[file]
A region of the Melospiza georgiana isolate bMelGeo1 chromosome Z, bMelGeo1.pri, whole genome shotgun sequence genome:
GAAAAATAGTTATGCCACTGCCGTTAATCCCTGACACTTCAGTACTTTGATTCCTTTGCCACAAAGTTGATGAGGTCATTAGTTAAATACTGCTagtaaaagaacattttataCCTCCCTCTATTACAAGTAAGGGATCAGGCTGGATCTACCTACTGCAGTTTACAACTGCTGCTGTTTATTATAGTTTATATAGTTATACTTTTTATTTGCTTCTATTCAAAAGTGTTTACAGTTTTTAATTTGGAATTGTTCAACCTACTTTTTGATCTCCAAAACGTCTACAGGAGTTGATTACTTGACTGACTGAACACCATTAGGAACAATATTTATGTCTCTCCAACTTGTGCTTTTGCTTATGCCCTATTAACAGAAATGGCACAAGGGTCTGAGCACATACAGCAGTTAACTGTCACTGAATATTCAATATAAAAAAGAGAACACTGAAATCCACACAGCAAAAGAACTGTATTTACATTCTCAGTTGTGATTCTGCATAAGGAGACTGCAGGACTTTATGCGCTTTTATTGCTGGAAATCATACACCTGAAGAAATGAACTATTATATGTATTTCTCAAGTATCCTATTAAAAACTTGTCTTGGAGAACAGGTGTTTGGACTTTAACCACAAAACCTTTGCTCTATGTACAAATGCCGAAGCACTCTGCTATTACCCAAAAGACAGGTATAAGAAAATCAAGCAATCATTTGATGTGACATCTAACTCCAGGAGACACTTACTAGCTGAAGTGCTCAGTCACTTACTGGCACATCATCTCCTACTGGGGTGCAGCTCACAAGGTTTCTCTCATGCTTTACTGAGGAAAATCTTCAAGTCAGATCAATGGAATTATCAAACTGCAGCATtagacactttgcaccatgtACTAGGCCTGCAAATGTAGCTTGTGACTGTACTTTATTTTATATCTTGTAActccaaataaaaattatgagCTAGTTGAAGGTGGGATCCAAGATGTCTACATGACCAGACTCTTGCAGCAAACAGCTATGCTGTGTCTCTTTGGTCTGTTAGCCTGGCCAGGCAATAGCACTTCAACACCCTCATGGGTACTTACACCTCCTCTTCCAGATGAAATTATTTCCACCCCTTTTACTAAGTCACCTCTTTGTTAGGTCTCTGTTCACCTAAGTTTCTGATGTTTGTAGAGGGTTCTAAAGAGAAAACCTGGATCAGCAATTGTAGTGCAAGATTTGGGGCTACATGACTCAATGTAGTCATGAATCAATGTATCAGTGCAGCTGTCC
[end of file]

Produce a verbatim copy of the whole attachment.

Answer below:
A region of the Melospiza georgiana isolate bMelGeo1 chromosome Z, bMelGeo1.pri, whole genome shotgun sequence genome:
GAAAAATAGTTATGCCACTGCCGTTAATCCCTGACACTTCAGTACTTTGATTCCTTTGCCACAAAGTTGATGAGGTCATTAGTTAAATACTGCTagtaaaagaacattttataCCTCCCTCTATTACAAGTAAGGGATCAGGCTGGATCTACCTACTGCAGTTTACAACTGCTGCTGTTTATTATAGTTTATATAGTTATACTTTTTATTTGCTTCTATTCAAAAGTGTTTACAGTTTTTAATTTGGAATTGTTCAACCTACTTTTTGATCTCCAAAACGTCTACAGGAGTTGATTACTTGACTGACTGAACACCATTAGGAACAATATTTATGTCTCTCCAACTTGTGCTTTTGCTTATGCCCTATTAACAGAAATGGCACAAGGGTCTGAGCACATACAGCAGTTAACTGTCACTGAATATTCAATATAAAAAAGAGAACACTGAAATCCACACAGCAAAAGAACTGTATTTACATTCTCAGTTGTGATTCTGCATAAGGAGACTGCAGGACTTTATGCGCTTTTATTGCTGGAAATCATACACCTGAAGAAATGAACTATTATATGTATTTCTCAAGTATCCTATTAAAAACTTGTCTTGGAGAACAGGTGTTTGGACTTTAACCACAAAACCTTTGCTCTATGTACAAATGCCGAAGCACTCTGCTATTACCCAAAAGACAGGTATAAGAAAATCAAGCAATCATTTGATGTGACATCTAACTCCAGGAGACACTTACTAGCTGAAGTGCTCAGTCACTTACTGGCACATCATCTCCTACTGGGGTGCAGCTCACAAGGTTTCTCTCATGCTTTACTGAGGAAAATCTTCAAGTCAGATCAATGGAATTATCAAACTGCAGCATtagacactttgcaccatgtACTAGGCCTGCAAATGTAGCTTGTGACTGTACTTTATTTTATATCTTGTAActccaaataaaaattatgagCTAGTTGAAGGTGGGATCCAAGATGTCTACATGACCAGACTCTTGCAGCAAACAGCTATGCTGTGTCTCTTTGGTCTGTTAGCCTGGCCAGGCAATAGCACTTCAACACCCTCATGGGTACTTACACCTCCTCTTCCAGATGAAATTATTTCCACCCCTTTTACTAAGTCACCTCTTTGTTAGGTCTCTGTTCACCTAAGTTTCTGATGTTTGTAGAGGGTTCTAAAGAGAAAACCTGGATCAGCAATTGTAGTGCAAGATTTGGGGCTACATGACTCAATGTAGTCATGAATCAATGTATCAGTGCAGCTGTCC